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Bill to protect schoolchildren from discipline over gun-shaped toaster pastries moves ahead in Fla.

Posted Mar 7, 2014 4:15 PM CDT
By Martha Neil

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A child who chews a toaster pastry into the shape of a gun would be protected from severe repercussions by elementary or high school authorities under a proposed bill moving forward in Florida that is intended to prevent excessive discipline under zero-tolerance policies concerning weapons.

The so-called Toaster Pastry Gun Freedom Act, sparked in part by the suspension of a 7-year-old child in Maryland under similar circumstances, expressly protects those found to have been “brandishing a partially consumed pastry or other food," according to the Miami Herald.

Officially known as House Bill 7029 and Senate Bill 1060, it got an OK from the House Education Committee on Thursday.

A lobbyist for the National Rifle Association, Marion Hammer, attended a Thursday hearing but did not testify. Afterward, she noted that the NRA is not “driving” the proposed state legislation.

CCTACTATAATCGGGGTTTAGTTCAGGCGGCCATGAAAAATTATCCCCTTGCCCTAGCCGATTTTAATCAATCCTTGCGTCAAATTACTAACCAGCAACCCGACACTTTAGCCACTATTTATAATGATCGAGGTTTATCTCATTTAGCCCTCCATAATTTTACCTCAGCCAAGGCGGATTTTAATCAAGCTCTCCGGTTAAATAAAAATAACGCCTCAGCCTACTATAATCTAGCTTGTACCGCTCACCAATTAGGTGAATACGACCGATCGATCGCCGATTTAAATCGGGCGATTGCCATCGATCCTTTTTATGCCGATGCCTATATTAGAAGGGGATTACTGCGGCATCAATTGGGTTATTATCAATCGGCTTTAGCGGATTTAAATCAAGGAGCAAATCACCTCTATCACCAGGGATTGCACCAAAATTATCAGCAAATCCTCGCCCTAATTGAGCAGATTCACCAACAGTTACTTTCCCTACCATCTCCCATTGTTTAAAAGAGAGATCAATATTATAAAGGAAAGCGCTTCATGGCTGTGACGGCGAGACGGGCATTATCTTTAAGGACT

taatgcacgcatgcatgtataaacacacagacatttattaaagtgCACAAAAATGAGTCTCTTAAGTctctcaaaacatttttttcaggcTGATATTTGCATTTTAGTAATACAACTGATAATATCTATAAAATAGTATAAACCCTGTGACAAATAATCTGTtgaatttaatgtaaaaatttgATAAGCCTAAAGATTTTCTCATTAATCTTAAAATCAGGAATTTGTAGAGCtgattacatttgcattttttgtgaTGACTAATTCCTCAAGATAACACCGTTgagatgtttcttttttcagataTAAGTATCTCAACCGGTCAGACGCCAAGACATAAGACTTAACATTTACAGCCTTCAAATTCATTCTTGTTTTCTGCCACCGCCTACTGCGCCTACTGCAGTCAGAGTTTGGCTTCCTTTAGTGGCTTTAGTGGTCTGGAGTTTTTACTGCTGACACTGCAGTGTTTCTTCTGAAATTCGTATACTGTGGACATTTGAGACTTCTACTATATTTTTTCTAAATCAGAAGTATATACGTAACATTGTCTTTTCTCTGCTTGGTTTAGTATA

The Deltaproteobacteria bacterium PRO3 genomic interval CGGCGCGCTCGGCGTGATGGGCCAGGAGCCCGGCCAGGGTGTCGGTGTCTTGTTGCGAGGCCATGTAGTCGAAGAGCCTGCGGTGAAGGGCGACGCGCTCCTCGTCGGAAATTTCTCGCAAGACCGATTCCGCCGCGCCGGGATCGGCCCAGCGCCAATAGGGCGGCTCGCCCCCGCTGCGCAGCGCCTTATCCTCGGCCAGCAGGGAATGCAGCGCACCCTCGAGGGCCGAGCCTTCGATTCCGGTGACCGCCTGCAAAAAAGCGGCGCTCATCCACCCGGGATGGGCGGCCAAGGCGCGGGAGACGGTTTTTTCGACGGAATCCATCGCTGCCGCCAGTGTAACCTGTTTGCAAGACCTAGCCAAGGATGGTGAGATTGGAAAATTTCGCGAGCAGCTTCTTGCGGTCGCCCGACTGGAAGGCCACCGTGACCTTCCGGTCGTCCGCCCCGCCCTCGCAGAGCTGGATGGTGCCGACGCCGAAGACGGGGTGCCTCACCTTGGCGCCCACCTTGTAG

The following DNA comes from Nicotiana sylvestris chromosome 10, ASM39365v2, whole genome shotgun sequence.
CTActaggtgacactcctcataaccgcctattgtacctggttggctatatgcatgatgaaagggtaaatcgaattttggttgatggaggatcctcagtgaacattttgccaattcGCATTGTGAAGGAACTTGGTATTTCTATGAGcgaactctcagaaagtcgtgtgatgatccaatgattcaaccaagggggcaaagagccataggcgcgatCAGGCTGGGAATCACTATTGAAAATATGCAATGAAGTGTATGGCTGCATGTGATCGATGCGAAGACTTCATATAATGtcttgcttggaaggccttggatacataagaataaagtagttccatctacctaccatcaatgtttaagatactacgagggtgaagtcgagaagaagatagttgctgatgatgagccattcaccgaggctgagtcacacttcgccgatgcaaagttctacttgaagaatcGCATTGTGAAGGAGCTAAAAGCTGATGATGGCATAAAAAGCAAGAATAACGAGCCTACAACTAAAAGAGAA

The proposed bill has bipartisan support, NPR's StateImpact Florida blog reports.

“What I really like about this bill is it still allows for disciplinary action if it is a threat,” said Rep. Carl Zimmerman, D-Dunedin. “If a kid comes to a teacher and points their finger and goes ‘pow,’ like that as a threat, they can still be disciplined. This just takes the absurdity out.”

See also:

ABAJournal.com: "Lawmakers propose ‘Toaster Pastry Gun Freedom Act’ to stop school suspensions over imaginary weapons"

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